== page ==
October 2020 LibraRYAN Reading Group Pick/s & Updates on What to Expect from Here

Friends,

It took some time to figure out what our next group assignment should be.

On the one hand, I wanted to lean in to the election-year “PERSON X VERSUS DEMOCRACY” messaging that pervades our collective consciousness. On the other, I wanted to run — far, far away from it. I don’t know about you, but I tend to make better decisions after I learn from my fear rather than avoiding it. So, in the spirit of that acknowledgement, this month I’d like us to read one or both of the following:

1) Alexis de Tocqueville’s 19th-century masterpiece, Democracy in America. Find a translation that works for you. Mine is from Harper Perennial, an imprint of HarperCollins Publishers, and edited by J.P. Mayer (1969). If this is also your version, do yourself a favor and read the Forwards for an interesting bit of historical context — for then, and sadly, for now.

and

2) Tim Marshall’s A Flag Worth Dying For: The Power and Politics of National Symbols (July 2016). This book was published by Scribner, an imprint of Simon & Schuster, just prior to our last presidential election. That we are reading it this month is absolutely by design. I trust this is not lost on you. And I hope you find more than one way to think about things a little differently before we have the responsibility of voting again.

Then, about the second half of this post’s title: where we go from here.

No, I don’t mean the country — though believe me when I say that this is very much on my mind and heart — I mean this group. It has been a huge honor to lead our small collection of readers through the first six months of a little book club I launched at the height of a pandemic. I intend to keep our momentum going. But, as with any responsible leader, I must also recognize when things don’t serve us well anymore, and make plans to adapt. So let’s talk structure, shall we?

I’ve been thinking for awhile that the structure of this little group isn’t serving all of us as well as it could. While I’d like to leave ample room for folks to have and continue conversations, both on- and offline, I am not convinced that we need my guided responses at the end of each month. Unless someone has another idea, what I’d like to propose is this:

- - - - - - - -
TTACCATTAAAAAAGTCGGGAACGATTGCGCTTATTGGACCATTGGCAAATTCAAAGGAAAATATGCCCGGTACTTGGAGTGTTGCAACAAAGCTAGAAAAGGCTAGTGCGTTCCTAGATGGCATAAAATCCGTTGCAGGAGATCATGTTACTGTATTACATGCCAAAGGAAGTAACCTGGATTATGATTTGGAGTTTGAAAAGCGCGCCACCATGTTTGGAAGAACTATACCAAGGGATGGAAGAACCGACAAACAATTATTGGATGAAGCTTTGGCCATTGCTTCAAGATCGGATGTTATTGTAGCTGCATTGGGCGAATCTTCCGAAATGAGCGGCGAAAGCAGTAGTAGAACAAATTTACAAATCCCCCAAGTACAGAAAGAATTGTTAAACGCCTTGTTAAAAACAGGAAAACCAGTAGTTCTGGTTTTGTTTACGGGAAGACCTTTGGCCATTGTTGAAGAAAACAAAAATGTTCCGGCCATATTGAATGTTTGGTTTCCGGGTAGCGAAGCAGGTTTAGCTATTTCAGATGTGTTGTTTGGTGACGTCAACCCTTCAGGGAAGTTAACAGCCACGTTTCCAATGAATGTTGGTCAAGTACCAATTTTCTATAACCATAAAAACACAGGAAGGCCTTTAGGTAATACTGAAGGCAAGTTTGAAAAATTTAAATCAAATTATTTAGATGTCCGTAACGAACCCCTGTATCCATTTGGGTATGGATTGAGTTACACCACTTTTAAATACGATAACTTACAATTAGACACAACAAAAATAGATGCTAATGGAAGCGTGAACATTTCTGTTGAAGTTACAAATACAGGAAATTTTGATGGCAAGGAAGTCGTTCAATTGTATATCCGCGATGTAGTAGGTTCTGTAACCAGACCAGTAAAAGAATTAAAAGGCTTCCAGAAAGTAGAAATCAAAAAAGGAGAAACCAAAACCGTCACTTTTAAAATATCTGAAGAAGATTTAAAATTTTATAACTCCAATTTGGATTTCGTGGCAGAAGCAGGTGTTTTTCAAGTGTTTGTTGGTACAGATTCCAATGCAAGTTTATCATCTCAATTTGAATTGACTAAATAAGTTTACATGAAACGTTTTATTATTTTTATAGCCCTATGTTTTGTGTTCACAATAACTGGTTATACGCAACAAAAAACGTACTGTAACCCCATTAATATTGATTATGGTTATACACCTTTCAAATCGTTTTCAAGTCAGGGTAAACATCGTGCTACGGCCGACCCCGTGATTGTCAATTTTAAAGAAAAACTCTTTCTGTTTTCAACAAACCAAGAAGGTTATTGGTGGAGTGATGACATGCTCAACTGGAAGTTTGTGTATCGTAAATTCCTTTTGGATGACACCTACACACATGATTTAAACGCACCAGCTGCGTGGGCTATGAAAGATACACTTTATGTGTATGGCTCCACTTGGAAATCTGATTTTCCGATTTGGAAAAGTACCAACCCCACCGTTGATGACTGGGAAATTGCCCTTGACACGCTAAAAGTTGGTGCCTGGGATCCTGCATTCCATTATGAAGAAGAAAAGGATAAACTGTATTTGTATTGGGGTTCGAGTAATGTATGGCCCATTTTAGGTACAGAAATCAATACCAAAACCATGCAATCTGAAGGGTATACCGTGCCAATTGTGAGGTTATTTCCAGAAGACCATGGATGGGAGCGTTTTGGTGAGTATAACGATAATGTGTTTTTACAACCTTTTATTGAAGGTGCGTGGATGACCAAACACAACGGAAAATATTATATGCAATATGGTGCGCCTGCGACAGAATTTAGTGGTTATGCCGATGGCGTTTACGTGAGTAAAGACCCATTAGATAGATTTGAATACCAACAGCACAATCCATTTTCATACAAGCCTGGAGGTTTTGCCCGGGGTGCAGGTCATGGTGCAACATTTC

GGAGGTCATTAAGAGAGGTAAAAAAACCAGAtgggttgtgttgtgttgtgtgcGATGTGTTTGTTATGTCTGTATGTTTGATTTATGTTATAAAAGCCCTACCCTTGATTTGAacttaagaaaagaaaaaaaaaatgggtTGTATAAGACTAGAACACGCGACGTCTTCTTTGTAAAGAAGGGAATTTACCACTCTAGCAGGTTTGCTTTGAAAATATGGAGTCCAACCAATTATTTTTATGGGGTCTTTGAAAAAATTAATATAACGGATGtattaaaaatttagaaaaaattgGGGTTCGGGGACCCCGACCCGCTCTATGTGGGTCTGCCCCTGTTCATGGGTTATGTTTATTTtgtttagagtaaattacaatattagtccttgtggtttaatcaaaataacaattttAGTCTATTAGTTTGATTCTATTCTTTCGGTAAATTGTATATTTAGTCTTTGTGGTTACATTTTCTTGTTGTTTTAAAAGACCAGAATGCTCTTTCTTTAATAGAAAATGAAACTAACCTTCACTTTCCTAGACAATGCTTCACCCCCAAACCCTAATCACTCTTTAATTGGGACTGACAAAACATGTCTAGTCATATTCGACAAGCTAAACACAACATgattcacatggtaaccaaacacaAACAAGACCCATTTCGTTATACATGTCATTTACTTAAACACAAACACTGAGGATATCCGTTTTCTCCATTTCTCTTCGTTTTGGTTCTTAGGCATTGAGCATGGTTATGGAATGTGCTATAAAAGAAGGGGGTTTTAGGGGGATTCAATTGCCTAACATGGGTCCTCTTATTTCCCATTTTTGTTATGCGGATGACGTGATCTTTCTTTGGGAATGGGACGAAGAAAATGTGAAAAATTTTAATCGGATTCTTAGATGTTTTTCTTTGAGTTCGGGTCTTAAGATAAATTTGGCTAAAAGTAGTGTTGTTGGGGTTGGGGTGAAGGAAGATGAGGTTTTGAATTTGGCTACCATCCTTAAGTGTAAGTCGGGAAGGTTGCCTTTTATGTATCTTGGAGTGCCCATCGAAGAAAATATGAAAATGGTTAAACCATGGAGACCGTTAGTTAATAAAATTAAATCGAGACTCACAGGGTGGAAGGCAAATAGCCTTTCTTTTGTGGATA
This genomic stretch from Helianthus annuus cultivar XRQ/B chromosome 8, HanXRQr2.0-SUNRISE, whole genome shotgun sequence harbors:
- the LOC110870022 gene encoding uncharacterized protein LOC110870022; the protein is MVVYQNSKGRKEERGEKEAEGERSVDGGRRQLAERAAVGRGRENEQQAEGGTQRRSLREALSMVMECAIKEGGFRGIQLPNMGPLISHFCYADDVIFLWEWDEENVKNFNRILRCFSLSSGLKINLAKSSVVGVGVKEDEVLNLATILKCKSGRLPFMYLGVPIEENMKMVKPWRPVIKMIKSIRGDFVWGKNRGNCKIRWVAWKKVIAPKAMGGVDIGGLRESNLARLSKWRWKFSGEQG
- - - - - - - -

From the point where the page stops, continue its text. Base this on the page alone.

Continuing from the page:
1. In the first week of each month, I will still post our books and themes for the month ahead. So, we are in the first week of October now, and I have just shared our October reads in this post. Hopefully that part is self-evident.
  2. In the last week, I will post my much-abridged responses and/or questions as comments to that original post, probably from my other blog account, liftingthevale. This will replace the separate response posts I had been sharing, for several reasons. First, because I grow tired of hearing myself speak (that was never the intention here, and I already know what my own thoughts are); second, because separate responses clutter up the category and tags (web site management is also crucial for what I do); and third, they make it harder to be in true conversation with dedicated readers like you, who are currently asked to respond in a democratic, but messily non-centralized fashion. This can be much improved. I am hopeful the changes I propose will encourage greater, still democratic, engagement for all us.

Again, if someone has another idea for how to make this work, I’m all ears. Can I ask a small favor, though? Let’s deliver feedback about the structure of this group as comments below. It’s good practice for the end of the month anyway, when we’ll meet again to discuss our thoughts on the reads we’ve just picked up. That way, we can make a use-informed decision about how it works (or doesn’t) for the months ahead. Sound like a plan? Great! I’ll see y’all back here in the last week of October. Much love — and bravery — until then. Lord knows we need it.

Like it or Not: An Examination of Something You Probably Weren’t Expecting, in Ways You Weren’t Expecting, and I Don’t Just Mean The Book.

You’ve met an Ove before. Perhaps your Ove has not been a man. Perhaps your Ove has not been Swedish. Perhaps your Ove has not been a neighbor. Perhaps, instead, your Ove looks and sounds and behaves quite differently than the Ove we read about this month in A Man Called Ove. But you’ve met an Ove before.